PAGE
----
However, the precise mechanisms underlying increased progression of AF in patients with RLS are not known. A circadian pattern of symptoms that peak nocturnally is common for most patients with RLS [4] and is proposed to result in an altered neurohumoral milieu with heightened sympathetic tone [14] that correlates with the nocturnal timing of AF, particularly in patients without structural heart disease [1,4,9,37-39]. Oscillations in sympathetic activity and changes in vagal tone in patients with frequent PLMS [12,40] are important determinants of blood pressure and chronotropic responses during sleep [13,15,16,41] causing cardiac acceleration [42-44], and correlate with a higher magnitude of sympathetic activity assessed by heart rate variability and cortical arousals [15,45] with short awakenings documented by abrupt changes in electroencephalographic pattern [21]. Evidence of a link between electroencephalographic changes and cardiac activation during sleep have been provided by different studies [42-44,46]. This also may predispose to adverse cardiovascular remodeling that can lead to mechanical [17] and electrical alterations, increasing the risk of cardiovascular events [1,13,14,19,29,47,48] and AF progression. In patients with frequent PLMS, our data illustrates a reduced time of slow-wave Stage 3/4 sleep, considered to be the most “restorative” phase of sleep associated with the largest decline in sympathetic activity. A reduction in the time in this slow-wave phase of sleep was recently reported to predict increased incident hypertension [26] and could potentially increase predisposition to arrhythmogenesis in those with frequent PLMS. If frequent PLMS contributes to the progression of AF, then suppressing these movements with dopaminergic therapy could impede AF progression. This is consistent with our observations that the rate of AF progression was lower in those with frequent PLMS on dopaminergic therapy, which could be the result of a reduction in leg movements and improvement in the quality of sleep that in turn prevented nocturnal oscillations in blood pressure, hemodynamics and sympathetic activity, and resultant effect on cardiac acceleration, as was recently demonstrated for Pramipexole, a dopaminergic agent used for RLS [49].

Our observational study should be interpreted with limitations imposed by the retrospective study design. The results suggest an association of RLS to AF progression that needs to be confirmed in a large prospective study to minimize the effect of uncontrollable confounding factors that cannot be fully accounted for in a retrospective review. There were no significant differences between the frequent and infrequent groups in terms of hypertension, heart failure, coronary artery disease, prior myocardial infarction and left ventricular ejection fraction, factors known to promote AF progression. Assessment of a causal relationship between frequent PLMS and AF progression is outside the scope of this study. The purpose of the present study was to identify an association between the frequent leg movements during sleep and AF progression independent of known factors promoting this outcome. We relied on objective data of PLMS severity and arousals during sleep determined by polysomnography, which is a strength of this study compared to previous assessment of symptom severity from self-administered questionnaires [14]. Assessment of progression of AF in those who were treated with a dopaminergic agent provides additional evidence strengthening the association between frequent PLMS and progression of AF. The information about AF progression was determined from a close review of patients’ records documenting need for additional therapy for symptoms related to AF. Follow-up electrocardiogram was obtained based on symptoms or during routine follow-up examination, making it difficult to quantify the exact burden and duration of AF that may have underestimated the progression in asymptomatic patients. Since our study comprised a population of patients with a clinical suspicion of RLS who were referred for overnight polysomnography, it would be difficult to determine the true incidence of AF from a retrospective review of medical records, especially when electrocardiographic evidence was not routinely obtained in non-AF patients. A prospective cohort will be able to best address that question, providing a true estimate of the incidence of arrhythmia in this population.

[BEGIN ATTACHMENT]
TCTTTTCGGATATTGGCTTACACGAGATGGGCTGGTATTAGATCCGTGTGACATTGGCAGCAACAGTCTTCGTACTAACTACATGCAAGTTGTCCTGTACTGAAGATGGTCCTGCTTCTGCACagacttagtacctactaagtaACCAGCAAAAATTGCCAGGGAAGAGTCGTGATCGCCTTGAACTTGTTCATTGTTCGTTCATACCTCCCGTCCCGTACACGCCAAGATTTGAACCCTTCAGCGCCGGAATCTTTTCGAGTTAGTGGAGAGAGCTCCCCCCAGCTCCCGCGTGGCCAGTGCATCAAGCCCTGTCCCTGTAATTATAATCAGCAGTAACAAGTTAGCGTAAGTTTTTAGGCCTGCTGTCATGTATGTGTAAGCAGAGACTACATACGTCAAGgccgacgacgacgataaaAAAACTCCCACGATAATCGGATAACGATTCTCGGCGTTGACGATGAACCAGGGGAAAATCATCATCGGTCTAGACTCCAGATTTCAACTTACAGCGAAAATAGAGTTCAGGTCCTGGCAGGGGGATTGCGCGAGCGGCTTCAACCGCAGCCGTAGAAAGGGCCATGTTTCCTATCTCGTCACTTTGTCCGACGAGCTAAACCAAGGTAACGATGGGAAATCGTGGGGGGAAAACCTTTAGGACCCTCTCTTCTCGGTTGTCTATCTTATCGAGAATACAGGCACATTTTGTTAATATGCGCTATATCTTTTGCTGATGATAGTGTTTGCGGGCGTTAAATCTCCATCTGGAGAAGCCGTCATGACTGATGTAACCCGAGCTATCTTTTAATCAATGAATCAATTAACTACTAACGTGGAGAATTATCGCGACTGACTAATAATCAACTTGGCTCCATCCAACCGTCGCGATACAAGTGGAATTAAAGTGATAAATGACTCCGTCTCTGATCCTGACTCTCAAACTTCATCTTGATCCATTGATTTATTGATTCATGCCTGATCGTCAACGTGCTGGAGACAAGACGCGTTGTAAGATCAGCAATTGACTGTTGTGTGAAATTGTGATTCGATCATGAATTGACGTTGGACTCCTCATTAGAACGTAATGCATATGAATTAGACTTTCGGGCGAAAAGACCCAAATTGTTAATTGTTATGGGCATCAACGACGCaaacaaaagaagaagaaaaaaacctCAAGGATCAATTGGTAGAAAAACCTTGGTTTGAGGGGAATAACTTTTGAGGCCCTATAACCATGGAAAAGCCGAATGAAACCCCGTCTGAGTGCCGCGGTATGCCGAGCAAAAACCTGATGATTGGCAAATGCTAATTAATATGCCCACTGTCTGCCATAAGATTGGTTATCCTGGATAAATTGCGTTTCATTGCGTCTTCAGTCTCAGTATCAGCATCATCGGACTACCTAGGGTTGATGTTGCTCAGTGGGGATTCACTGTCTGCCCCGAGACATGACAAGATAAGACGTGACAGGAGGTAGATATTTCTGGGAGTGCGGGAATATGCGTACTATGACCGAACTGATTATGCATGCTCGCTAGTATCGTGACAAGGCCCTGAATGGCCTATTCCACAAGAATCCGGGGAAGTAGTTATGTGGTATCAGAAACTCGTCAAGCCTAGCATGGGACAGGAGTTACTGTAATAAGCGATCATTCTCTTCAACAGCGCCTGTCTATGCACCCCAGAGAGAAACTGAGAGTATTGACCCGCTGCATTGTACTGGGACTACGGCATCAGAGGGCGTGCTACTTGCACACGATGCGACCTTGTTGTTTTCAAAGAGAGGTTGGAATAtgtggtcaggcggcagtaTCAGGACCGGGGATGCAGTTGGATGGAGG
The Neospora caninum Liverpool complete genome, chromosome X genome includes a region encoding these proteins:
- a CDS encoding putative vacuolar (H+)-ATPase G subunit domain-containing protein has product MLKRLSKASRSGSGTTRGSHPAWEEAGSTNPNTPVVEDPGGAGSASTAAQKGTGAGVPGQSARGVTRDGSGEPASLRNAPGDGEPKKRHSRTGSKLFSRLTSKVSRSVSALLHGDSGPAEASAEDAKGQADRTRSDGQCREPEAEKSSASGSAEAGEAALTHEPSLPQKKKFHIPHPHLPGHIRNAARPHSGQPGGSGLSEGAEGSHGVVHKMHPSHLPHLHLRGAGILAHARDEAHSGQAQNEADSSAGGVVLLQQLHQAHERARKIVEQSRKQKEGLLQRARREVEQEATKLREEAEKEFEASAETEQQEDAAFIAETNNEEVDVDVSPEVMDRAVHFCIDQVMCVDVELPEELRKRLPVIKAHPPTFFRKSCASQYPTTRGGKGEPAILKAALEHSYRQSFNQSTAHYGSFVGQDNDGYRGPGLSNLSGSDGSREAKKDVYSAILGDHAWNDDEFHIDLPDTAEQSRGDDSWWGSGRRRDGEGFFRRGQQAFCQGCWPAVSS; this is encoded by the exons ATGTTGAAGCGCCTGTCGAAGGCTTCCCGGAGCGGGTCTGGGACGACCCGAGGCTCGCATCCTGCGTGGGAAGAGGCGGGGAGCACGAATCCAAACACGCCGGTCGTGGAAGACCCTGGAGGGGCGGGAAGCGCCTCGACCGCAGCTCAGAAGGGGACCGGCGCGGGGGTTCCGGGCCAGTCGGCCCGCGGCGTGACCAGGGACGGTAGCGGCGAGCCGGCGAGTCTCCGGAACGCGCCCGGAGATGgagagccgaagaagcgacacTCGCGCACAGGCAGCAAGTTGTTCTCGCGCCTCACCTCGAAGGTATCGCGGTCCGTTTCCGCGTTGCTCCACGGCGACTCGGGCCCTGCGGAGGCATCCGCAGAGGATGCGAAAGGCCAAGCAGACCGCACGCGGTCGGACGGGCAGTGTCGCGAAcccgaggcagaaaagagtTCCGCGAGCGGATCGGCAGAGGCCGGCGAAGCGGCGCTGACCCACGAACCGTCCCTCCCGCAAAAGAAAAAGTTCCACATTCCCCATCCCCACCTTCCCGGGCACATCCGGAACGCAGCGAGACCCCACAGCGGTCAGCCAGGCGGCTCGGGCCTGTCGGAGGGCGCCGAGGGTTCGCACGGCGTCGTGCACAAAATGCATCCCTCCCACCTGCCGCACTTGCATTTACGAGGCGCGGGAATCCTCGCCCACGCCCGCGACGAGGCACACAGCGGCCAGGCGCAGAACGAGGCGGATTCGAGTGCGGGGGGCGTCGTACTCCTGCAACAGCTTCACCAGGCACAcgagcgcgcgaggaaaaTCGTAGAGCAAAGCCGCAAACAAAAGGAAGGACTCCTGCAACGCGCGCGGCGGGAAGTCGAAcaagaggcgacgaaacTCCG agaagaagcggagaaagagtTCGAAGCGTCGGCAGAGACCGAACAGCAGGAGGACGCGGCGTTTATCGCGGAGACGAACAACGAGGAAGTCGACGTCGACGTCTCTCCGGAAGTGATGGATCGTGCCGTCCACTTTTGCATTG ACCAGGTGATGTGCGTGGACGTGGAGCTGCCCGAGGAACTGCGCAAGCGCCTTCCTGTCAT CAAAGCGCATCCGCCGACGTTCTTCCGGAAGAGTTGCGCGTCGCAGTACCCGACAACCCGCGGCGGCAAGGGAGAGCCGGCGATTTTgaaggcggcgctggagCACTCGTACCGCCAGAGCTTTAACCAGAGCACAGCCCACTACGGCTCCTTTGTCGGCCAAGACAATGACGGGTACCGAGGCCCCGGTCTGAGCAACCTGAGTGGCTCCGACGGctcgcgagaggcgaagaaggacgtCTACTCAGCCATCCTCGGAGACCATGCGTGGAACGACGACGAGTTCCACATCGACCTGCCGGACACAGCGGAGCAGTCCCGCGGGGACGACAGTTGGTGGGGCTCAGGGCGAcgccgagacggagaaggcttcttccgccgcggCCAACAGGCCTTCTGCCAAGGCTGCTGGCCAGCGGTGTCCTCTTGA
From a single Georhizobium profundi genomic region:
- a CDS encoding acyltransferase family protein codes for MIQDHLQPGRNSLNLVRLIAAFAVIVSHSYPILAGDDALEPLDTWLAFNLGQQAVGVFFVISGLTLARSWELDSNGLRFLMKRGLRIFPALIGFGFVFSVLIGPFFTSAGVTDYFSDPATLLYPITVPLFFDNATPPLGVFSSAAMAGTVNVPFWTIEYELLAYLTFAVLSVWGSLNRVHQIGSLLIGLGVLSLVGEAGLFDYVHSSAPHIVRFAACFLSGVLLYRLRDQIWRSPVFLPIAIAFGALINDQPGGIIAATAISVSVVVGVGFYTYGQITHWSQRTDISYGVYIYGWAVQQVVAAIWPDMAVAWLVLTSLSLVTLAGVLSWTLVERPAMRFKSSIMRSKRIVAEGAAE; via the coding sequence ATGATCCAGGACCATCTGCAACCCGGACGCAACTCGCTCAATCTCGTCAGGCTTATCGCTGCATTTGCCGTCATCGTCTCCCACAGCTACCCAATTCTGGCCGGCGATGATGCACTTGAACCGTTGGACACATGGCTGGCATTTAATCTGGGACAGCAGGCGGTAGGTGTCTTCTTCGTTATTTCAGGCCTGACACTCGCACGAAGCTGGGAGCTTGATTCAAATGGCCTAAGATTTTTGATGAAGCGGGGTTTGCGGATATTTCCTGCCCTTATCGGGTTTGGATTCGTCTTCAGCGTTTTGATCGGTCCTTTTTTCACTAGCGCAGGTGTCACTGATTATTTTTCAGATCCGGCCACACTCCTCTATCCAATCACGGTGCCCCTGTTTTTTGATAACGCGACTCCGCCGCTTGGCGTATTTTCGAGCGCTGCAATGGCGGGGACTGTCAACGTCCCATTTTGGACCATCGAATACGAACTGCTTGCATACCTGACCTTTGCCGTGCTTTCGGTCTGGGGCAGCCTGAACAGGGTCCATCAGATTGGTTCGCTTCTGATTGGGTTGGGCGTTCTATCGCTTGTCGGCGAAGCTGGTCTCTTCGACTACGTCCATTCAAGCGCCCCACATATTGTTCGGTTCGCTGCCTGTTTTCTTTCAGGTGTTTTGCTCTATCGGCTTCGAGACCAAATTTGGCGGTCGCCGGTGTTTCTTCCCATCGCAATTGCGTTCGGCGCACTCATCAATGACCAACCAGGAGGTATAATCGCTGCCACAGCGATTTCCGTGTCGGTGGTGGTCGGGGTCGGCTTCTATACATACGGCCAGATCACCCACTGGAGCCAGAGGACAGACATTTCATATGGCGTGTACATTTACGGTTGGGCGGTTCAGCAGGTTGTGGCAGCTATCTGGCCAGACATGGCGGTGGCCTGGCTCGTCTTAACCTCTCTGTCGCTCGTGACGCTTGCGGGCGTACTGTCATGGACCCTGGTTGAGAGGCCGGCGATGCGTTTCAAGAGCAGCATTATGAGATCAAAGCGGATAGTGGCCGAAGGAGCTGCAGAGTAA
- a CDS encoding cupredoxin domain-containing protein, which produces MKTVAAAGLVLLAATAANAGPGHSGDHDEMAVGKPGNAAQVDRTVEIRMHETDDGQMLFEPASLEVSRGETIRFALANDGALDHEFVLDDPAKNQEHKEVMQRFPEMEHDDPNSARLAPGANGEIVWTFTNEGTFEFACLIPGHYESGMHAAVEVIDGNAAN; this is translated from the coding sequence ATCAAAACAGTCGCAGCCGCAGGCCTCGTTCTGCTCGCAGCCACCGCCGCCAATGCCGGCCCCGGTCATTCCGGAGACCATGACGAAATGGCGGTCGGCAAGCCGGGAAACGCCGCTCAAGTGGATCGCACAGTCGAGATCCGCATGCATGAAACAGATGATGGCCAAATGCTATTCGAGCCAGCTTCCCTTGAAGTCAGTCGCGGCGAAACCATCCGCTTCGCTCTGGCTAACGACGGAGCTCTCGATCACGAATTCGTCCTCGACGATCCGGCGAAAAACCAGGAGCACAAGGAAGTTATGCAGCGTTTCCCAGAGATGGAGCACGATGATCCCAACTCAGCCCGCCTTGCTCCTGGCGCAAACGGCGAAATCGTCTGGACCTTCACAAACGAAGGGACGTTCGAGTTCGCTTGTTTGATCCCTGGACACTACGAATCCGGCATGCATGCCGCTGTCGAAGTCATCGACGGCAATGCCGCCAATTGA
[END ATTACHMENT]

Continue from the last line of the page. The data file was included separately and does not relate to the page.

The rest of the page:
We report that frequent periodic leg movement during sleep in patients with clinical suspicion of restless leg syndrome is associated with the progression of atrial fibrillation. Since atrial fibrillation is the most common arrhythmia encountered in clinical practice, particularly in the elderly who also may have restless legs syndrome, another commonly prevalent condition [50], recognition of this association and underlying mechanisms predisposing to atrial fibrillation and its progression becomes important. With the rapid change in population demographics [51] and a projected increase in the prevalence of atrial fibrillation [2,24] and restless legs syndrome [5,6], it is important that mechanisms underlying atrial fibrillation development and progression in the elderly need to be better defined so preventive strategies can be implemented to reduce morbidity, death and cost associated with these conditions.


The authors gratefully acknowledge the editorial assistance of Joe Grundle and Katie Klein.

Author Contributions

Conceived and designed the experiments: MM WKS Arshad Jahangir. Performed the experiments: MM AS CT Ahad Jahangir SS UK MV. Analyzed the data: MM Ahad Jahangir CC Arshad Jahangir. Contributed reagents/materials/analysis tools: WKS CC Arshad Jahangir. Wrote the manuscript: MM Arshad Jahangir.